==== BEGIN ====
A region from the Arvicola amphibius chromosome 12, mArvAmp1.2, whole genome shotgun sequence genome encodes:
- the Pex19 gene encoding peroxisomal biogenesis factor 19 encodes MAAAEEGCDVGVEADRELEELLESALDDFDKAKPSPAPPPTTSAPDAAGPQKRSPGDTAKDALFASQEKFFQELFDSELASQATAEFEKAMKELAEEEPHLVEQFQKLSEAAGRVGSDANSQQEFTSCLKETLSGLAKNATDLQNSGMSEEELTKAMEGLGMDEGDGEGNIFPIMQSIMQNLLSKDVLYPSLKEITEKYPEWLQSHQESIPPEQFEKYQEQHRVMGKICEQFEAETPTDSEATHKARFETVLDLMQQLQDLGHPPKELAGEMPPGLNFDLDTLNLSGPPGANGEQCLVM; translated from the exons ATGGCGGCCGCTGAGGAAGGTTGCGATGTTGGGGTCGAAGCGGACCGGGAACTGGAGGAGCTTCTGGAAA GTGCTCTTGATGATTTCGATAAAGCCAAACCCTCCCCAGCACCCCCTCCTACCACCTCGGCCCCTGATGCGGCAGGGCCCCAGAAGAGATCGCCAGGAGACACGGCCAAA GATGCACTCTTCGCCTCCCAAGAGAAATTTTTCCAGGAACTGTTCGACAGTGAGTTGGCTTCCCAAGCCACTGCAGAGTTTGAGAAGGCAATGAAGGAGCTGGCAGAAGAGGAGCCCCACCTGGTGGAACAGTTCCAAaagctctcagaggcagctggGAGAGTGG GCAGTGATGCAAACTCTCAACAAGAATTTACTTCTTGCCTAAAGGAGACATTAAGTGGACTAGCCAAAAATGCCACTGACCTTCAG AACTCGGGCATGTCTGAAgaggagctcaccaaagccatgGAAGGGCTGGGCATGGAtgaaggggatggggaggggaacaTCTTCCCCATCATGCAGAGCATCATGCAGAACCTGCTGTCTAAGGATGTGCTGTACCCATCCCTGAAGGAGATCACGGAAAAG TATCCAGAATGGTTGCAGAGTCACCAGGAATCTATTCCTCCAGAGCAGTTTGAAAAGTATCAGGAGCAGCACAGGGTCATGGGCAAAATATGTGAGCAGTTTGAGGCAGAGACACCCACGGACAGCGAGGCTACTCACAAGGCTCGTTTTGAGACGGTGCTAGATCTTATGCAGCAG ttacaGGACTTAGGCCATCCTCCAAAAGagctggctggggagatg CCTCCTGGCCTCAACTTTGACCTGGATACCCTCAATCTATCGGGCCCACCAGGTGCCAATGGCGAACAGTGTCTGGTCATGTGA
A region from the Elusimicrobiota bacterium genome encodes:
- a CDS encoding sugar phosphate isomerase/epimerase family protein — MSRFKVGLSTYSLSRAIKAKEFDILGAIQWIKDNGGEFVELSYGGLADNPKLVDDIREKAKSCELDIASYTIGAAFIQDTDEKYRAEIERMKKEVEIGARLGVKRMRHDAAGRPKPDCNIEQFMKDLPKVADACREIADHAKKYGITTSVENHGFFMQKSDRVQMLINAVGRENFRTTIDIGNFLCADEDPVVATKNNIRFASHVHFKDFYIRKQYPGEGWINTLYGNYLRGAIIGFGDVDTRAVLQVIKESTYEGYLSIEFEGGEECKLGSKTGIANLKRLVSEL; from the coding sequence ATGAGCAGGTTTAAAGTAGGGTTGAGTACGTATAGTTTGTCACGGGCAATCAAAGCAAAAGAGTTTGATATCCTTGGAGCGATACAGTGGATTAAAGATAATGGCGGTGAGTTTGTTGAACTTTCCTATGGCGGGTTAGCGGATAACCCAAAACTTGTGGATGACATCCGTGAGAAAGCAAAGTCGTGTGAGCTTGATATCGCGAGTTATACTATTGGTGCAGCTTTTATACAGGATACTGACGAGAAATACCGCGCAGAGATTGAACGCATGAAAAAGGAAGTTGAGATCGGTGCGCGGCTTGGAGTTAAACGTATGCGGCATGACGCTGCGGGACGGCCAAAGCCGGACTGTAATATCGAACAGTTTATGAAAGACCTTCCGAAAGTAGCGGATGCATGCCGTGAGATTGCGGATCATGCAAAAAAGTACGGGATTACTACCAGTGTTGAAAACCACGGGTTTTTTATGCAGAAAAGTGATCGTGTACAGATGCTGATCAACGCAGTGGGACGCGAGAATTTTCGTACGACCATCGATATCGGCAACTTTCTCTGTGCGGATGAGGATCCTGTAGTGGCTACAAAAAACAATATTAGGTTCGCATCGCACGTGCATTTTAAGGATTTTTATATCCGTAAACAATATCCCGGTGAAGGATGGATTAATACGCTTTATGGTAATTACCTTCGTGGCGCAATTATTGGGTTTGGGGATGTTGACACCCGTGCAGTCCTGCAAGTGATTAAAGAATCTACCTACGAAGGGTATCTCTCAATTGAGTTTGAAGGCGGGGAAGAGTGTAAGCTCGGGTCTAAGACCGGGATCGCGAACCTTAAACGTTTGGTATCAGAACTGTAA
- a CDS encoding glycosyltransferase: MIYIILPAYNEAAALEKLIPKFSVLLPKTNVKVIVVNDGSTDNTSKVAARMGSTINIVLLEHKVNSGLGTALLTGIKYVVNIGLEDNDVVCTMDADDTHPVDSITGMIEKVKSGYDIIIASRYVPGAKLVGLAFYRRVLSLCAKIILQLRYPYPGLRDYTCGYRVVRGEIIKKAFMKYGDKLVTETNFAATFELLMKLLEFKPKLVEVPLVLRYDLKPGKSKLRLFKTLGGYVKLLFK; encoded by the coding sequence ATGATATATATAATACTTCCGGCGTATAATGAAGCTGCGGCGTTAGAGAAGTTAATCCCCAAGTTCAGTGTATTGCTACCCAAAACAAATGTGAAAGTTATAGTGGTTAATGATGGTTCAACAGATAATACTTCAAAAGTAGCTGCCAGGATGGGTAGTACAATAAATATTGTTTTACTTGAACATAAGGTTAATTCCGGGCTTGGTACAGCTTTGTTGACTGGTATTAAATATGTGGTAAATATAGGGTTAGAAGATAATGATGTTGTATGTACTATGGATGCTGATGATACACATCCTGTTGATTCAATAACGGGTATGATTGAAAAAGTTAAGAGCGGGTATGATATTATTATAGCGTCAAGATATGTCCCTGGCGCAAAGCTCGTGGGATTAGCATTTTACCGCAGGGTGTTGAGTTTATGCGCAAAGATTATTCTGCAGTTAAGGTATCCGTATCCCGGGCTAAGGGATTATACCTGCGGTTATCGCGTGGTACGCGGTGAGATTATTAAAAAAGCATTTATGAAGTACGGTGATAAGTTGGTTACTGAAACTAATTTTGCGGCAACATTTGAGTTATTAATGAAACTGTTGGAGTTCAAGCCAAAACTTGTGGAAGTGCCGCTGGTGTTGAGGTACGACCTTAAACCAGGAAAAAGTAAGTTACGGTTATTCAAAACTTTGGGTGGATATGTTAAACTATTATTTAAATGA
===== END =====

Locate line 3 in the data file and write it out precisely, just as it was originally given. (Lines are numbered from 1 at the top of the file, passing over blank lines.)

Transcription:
A region from the Elusimicrobiota bacterium genome encodes: